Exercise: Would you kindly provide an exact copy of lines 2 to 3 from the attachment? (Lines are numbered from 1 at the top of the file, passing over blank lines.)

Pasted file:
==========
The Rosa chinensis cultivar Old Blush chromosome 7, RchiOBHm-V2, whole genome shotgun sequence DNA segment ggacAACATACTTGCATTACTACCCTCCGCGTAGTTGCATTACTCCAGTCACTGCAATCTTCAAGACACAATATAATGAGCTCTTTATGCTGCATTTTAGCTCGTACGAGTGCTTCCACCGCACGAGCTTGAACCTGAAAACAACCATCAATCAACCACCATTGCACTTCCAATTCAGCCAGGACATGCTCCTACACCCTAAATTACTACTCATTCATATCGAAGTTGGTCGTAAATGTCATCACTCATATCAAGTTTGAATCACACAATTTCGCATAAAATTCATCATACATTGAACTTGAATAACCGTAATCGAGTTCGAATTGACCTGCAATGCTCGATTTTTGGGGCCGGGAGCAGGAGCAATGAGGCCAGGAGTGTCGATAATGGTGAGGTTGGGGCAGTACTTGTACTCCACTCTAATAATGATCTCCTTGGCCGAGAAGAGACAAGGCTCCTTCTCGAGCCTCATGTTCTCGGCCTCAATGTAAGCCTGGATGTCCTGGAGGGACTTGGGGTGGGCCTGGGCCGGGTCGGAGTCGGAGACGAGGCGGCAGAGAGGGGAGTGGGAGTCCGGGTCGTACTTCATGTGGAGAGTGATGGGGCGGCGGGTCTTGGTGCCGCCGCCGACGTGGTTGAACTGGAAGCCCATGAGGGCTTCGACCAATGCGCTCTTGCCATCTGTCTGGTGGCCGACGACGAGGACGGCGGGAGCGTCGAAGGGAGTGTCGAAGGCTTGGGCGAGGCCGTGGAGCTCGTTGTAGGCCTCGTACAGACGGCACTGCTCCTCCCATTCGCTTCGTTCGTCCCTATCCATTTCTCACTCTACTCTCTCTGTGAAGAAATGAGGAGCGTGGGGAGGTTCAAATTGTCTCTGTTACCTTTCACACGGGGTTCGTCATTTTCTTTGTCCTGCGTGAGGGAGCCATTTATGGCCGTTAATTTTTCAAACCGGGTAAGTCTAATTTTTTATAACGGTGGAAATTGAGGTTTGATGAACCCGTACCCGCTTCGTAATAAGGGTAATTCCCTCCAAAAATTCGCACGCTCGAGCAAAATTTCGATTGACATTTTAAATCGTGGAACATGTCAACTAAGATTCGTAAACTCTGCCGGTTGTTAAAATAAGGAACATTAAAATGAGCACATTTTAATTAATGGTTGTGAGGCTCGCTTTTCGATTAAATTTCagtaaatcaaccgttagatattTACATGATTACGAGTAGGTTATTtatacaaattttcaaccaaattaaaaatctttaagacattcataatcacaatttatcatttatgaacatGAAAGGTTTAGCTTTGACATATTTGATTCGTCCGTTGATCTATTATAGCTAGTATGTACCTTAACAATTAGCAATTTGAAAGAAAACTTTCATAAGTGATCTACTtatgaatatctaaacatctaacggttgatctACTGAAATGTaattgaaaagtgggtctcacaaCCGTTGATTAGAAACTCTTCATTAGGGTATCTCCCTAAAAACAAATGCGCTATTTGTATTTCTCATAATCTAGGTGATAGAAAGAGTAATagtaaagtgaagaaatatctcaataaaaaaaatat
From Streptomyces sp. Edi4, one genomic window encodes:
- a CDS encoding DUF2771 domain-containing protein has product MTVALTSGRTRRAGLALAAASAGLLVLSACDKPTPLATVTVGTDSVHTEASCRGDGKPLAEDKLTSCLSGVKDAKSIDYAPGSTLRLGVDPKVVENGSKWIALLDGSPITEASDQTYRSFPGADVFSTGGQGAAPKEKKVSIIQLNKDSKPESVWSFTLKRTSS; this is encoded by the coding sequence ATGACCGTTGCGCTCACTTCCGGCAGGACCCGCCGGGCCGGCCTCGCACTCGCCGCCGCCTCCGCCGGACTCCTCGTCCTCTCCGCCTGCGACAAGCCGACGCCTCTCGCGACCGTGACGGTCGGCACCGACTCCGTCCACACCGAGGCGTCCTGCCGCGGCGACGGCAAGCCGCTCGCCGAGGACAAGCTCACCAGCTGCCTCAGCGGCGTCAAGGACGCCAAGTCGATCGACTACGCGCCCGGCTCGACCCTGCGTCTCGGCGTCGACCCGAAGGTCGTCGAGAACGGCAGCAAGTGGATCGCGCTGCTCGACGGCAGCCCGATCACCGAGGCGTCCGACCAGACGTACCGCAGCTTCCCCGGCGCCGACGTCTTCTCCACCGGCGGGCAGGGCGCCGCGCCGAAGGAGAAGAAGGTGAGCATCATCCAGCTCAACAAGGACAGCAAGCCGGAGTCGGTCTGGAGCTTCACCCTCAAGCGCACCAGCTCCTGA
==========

From Streptomyces sp. Edi4, one genomic window encodes:
- a CDS encoding DUF2771 domain-containing protein has product MTVALTSGRTRRAGLALAAASAGLLVLSACDKPTPLATVTVGTDSVHTEASCRGDGKPLAEDKLTSCLSGVKDAKSIDYAPGSTLRLGVDPKVVENGSKWIALLDGSPITEASDQTYRSFPGADVFSTGGQGAAPKEKKVSIIQLNKDSKPESVWSFTLKRTSS; this is encoded by the coding sequence ATGACCGTTGCGCTCACTTCCGGCAGGACCCGCCGGGCCGGCCTCGCACTCGCCGCCGCCTCCGCCGGACTCCTCGTCCTCTCCGCCTGCGACAAGCCGACGCCTCTCGCGACCGTGACGGTCGGCACCGACTCCGTCCACACCGAGGCGTCCTGCCGCGGCGACGGCAAGCCGCTCGCCGAGGACAAGCTCACCAGCTGCCTCAGCGGCGTCAAGGACGCCAAGTCGATCGACTACGCGCCCGGCTCGACCCTGCGTCTCGGCGTCGACCCGAAGGTCGTCGAGAACGGCAGCAAGTGGATCGCGCTGCTCGACGGCAGCCCGATCACCGAGGCGTCCGACCAGACGTACCGCAGCTTCCCCGGCGCCGACGTCTTCTCCACCGGCGGGCAGGGCGCCGCGCCGAAGGAGAAGAAGGTGAGCATCATCCAGCTCAACAAGGACAGCAAGCCGGAGTCGGTCTGGAGCTTCACCCTCAAGCGCACCAGCTCCTGA